Partial restoration of the microbiota of cesarean-born infants via microbial transfer from mother

Since the end of the twentieth century the number of birth by caesarean section (CS) has increased. In Poland in 2014, 42,8 % of deliveries was CS. On the one hand the number of maternal and newborn deaths decreases, but on the other hand caesarean section should be performed only if it is medically necessary. Alarming are reports that cesarean delivery may increase the risk of : autoimmune diseases, childhood allergies and asthma. The scientists from Italy carried out a study which showed that the intestinal flora of caesarean and vaginally delivered infants appears to be very different.

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Potential infectious agents in the pathogenesis of sarcoidosis

Year 2016 has brought new reports on a possible participation of infectious agents in the pathogenesis of sarcoidosis. Chinese scientists have published in the ‘PLoS One’ journal the results of a meta-analysis suggesting a possible contribution of Mycobacteria in the development of the disease. On the other hand, an international team of experts have published in the ‘American Journal of Respiratory Cell and Molecular Biology’ the results of an experiment indicating a contribution of Propionibacterium acnes infection in the pathogenesis of sarcoidosis.

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Infection with hepatitis C virus is a risk factor of Parkinson’s disease

Sharing a momentChronic Infection with hepatitis C virus can increase the risk of Parkinson’s disease to around 30% ‒ this is a conclusion of the authors of the research carried out in Medical University of China and published in Neurology magazine.

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Is there a chance to improve the quality of life of adults infected with HIV?

Scientists from University of Toronto in Canada conducted a systematic review of the studies which evaluated the impact of regular training for adults infected with HIV. The article published in April 2016 has been created by using Cochrane Collaboration protocol.

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The newest hepatitis C tests may reduce diagnosis in half

iStock_000015704019XSmallAccording to WHO, HCV infection should be diagnosed in 2 steps. The first step is screening and serological test for anti-HCV antibodies. If the result is positive, it is necessary to carry out nucleic acid test for HCV RNA (NAT). It is needed to confirm chronic HCV infection. RNA of virus appears in the plasma 1-2 weeks after infection. RNA level gradually increases, but after some time this level falls and RNA test of HCV could be temporarily negative. HCV antibodies appear in 8-10 weeks after infection.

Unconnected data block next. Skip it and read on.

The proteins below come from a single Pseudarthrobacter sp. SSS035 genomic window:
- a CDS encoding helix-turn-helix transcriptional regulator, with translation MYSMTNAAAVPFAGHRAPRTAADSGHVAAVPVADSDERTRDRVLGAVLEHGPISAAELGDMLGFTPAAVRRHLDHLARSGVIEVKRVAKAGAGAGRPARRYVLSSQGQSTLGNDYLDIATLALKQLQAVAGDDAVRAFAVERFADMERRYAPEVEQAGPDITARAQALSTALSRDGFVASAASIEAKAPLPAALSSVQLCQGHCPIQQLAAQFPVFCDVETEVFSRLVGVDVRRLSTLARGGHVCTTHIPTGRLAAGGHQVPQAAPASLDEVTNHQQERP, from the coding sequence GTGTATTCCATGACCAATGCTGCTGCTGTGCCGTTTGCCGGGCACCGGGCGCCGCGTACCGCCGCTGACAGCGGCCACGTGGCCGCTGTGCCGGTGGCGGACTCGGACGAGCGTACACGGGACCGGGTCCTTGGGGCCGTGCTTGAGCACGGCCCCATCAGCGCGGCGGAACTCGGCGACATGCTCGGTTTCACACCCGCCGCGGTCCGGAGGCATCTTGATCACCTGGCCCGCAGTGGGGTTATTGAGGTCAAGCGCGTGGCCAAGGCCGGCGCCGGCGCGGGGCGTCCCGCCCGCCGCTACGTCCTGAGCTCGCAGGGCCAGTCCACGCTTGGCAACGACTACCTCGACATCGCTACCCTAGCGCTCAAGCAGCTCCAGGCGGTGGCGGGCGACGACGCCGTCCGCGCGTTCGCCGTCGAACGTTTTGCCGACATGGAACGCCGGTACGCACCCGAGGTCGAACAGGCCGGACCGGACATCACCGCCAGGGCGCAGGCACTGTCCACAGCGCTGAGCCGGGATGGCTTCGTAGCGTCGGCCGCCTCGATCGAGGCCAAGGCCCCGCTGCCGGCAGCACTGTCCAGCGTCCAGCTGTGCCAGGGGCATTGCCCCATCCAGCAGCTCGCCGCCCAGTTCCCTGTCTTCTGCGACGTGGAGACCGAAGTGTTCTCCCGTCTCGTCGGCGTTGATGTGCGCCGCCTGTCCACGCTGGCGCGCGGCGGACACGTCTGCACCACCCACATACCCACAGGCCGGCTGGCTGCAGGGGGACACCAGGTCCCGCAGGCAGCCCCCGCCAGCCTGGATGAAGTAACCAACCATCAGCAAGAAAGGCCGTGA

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Actinomycosis- diagnostic challenge of XXI century

Scientists from all over the world report about cases of actinomycosis, which due to non-specific symptoms and rare occurence are beeing wrongly diagnosed as a neoplasm. Read full text »

Is the vaccine against toxoplasmosis for humans close to invent?

iStock_000025815091_Full (1)A group of scientists from China conducted an experiment on the development of a vaccine against toxoplasmosis. The results are encouraging, but more tests are necessary.

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Herpes viruses – hope for melanoma patients

iStock_000034756166_DoubleMelanoma originates from pigment cells – melanocytes. Melanoma is the main cause of deaths of skin neoplasms. It is one of the most refractory neoplasms. Many scientific reports indicate the possibility of using the virus as a weapon against cancer, especially in inoperable cases. Read full text »

Zika virus may be the cause of not only microcephaly, but also many fetal abnormalities – a recent study of Brazilian scientists

iStock_000005013708_LargeSince the last several months there is more new information about the risk of complications connected with Zika virus infection, especially for pregnant women. Zika virus is a member of Flaviviridia e family and is spread by some species of mosquitoes of the Aedes genus. Read full text »

Alfa-L-fucosidase as a new potential marker of non-alcoholic fatty liver disease

Team of doctors.Non-alcoholic fatty liver disease (NAFLD) is currently the most frequent chronic liver disease. Although first mentions of the disease go back to the second half of 20th century, the scientists still find new missing links in pathogenesis chain of NAFLD. A group of researchers from First Affiliated Hospital of Zhejiang University of Medicine in China have shown a positive correlation between level of alpha-L-fucosidase in blood plasma and the risk of non-alcoholic fatty liver disease development [1]. Read full text »